As the Democrats' nominee, Obama cannot afford to alienate Michigan’s constituency. While the state has, on occasion, given its Electoral College votes to the loser in a presidential race, it is still a critical voter block, and one that, in a tight year like 2008 appears to be, could hold the fate of November’s election.
Skipping the primary was only part of Obama’s problem. He was chastised for a speech, given in the early days of his campaign, at the Detroit Economic Club, which appeared to hold Detroit’s Big Three at fault for their own problems. Now, a Democrat is always going to face an uphill battle in terms of winning the votes--and campaign contributions--of Detroit’s managerial class. As General Motors Vice Chairman Bob Lutz admitted to me, some years back, the Republicans in the White House, notably George Bush, haven’t been all that good to the Big Three, but there’s a “knee jerk” resistance to voting for the Democrats, he conceded.
As to the state’s blue-collar workers, they’ve traditionally been staunch Democrats, guided by labor organizations like the United Auto Workers Union. But the UAW has lost much of its power in recent decades, as was first made apparent when line working “Reagan Democrats” steered the state into the Republican camp in favor of the Gipper back in 1980. Across the country, Hillary Clinton has done a much better job of connecting with those voters than Barack Obama, at least through primary season. It’s anyone’s guess--and Obama’s big challenge--to see whether organized labor can steer its members back to the Democrats this coming fall.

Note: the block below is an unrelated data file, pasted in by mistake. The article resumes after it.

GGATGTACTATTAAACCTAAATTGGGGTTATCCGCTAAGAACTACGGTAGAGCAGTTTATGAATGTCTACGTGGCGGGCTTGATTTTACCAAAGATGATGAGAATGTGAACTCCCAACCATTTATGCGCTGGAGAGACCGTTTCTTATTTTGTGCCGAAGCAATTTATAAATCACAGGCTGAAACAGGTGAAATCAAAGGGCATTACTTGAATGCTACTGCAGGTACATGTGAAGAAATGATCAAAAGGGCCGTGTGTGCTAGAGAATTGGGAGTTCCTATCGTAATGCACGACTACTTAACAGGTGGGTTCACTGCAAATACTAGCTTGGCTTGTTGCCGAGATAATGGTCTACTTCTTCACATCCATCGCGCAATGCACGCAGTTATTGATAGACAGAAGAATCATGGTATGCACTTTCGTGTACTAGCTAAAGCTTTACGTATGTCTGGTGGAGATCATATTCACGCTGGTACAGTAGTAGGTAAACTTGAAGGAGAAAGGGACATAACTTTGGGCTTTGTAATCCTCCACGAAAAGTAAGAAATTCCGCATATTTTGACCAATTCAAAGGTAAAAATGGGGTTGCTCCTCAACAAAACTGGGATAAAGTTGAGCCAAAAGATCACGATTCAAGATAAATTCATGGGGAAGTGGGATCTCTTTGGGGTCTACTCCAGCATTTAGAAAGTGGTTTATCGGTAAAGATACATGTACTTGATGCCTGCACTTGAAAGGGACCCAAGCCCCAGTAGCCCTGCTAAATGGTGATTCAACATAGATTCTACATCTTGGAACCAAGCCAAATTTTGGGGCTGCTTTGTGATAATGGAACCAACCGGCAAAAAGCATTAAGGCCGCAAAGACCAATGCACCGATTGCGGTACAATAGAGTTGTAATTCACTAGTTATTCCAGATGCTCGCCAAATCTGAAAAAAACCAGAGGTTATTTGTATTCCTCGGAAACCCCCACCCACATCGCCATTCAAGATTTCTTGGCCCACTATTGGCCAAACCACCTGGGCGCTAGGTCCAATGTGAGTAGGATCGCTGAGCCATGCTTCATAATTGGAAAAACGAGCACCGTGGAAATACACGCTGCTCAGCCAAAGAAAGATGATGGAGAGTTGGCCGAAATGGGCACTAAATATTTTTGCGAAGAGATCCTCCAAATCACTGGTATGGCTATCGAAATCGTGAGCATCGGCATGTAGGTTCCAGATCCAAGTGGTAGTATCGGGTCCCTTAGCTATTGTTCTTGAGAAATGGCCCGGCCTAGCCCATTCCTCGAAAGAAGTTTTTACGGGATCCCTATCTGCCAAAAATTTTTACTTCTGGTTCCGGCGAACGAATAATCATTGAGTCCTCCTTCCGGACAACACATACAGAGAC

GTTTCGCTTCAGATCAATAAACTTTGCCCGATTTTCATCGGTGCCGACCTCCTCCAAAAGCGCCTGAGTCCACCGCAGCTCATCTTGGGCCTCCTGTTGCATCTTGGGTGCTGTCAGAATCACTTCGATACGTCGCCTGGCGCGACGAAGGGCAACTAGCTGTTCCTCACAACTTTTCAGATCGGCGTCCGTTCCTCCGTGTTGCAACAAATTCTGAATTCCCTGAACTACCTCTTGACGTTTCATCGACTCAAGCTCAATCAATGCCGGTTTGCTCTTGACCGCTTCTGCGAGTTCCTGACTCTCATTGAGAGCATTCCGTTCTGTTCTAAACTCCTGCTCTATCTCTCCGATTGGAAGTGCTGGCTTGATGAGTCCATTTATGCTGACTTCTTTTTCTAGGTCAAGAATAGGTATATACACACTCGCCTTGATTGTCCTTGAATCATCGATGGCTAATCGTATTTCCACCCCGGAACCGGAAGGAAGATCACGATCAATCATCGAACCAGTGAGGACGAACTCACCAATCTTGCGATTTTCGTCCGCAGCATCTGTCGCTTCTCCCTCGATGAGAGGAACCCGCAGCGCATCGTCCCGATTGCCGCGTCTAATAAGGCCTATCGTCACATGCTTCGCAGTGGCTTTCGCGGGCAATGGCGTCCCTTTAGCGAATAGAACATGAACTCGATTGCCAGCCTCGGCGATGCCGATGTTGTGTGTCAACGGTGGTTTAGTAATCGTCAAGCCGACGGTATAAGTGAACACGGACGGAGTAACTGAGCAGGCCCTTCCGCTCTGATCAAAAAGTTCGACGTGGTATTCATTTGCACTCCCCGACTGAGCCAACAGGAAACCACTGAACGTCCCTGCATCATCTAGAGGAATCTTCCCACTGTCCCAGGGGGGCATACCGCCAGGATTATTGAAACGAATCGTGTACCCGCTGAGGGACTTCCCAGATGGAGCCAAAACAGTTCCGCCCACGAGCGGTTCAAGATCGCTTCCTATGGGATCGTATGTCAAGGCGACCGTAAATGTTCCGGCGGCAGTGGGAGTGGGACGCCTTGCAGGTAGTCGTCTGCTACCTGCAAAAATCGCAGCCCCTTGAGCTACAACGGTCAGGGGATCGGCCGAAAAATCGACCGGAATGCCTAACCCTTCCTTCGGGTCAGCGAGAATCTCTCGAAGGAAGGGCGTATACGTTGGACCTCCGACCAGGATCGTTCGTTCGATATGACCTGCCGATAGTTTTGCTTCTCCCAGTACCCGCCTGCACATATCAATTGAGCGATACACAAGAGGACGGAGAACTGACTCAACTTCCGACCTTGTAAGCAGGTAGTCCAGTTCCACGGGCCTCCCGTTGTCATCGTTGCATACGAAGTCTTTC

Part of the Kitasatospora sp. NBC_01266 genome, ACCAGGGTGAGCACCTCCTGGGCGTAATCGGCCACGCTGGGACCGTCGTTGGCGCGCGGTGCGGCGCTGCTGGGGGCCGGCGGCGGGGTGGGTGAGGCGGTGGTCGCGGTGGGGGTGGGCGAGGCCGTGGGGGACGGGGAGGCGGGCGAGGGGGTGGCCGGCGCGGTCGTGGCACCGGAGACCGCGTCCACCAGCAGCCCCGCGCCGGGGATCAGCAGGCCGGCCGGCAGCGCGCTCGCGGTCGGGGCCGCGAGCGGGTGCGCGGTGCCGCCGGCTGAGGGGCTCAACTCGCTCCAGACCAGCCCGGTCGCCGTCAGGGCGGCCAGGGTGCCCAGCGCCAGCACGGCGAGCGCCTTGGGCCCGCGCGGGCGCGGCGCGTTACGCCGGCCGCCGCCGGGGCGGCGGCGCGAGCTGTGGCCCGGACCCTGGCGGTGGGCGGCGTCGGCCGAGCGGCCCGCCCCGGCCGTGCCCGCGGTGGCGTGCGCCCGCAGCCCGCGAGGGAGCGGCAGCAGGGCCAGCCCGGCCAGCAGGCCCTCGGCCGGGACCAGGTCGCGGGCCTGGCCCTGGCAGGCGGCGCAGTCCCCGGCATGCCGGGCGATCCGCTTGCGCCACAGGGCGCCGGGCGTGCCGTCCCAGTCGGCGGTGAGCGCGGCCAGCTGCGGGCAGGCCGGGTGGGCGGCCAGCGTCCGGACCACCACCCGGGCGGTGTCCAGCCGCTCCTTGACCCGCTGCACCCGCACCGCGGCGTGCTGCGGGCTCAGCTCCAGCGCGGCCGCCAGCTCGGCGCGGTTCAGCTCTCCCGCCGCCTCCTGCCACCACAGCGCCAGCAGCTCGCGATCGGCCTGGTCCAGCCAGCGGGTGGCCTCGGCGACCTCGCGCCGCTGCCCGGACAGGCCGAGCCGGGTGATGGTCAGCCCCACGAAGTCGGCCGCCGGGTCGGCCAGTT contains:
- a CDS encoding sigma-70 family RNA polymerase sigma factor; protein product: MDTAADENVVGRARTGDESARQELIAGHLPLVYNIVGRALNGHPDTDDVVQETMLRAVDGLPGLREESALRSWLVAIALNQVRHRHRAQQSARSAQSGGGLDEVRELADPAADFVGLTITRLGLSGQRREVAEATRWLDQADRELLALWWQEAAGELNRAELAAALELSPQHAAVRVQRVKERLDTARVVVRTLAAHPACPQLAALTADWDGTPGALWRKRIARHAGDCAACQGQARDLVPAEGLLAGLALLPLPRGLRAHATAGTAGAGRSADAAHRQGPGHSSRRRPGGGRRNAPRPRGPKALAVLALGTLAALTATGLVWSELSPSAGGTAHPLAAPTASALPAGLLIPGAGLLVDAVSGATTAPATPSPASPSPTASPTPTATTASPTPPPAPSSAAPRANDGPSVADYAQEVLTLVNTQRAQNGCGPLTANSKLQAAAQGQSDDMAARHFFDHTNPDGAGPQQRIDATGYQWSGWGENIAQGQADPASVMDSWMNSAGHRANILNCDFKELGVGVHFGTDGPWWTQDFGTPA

Traditionally, the party would also get a helping hand from the City of Detroit. Normally, a Democratic stronghold, one could imagine an even stronger level of support for the first African-American presidential nominee from a major party. But with Detroit’s mayor, Kwame Kilpatrick, facing numerous felony charges, things could be more difficult than normal.
That’s not to say Senator McCain will have it easy. There are serious doubts about his ability to manage the nation’s economic crisis, among other things, and his unwavering support for the Iraq War could present serious problems, as well. Support for big tax cuts could endear him to the moneyed managers, but alienate struggling hourly workers who have been losing their jobs by the tens of thousands--or trading wages and benefits for uncertain levels of job security.
Who can make a better case for tomorrow? That will likely determine who will win Michigan. And if the broader race shapes up the way it now seems likely, the troubled Midwest state could very well play a determining factor come Election Day.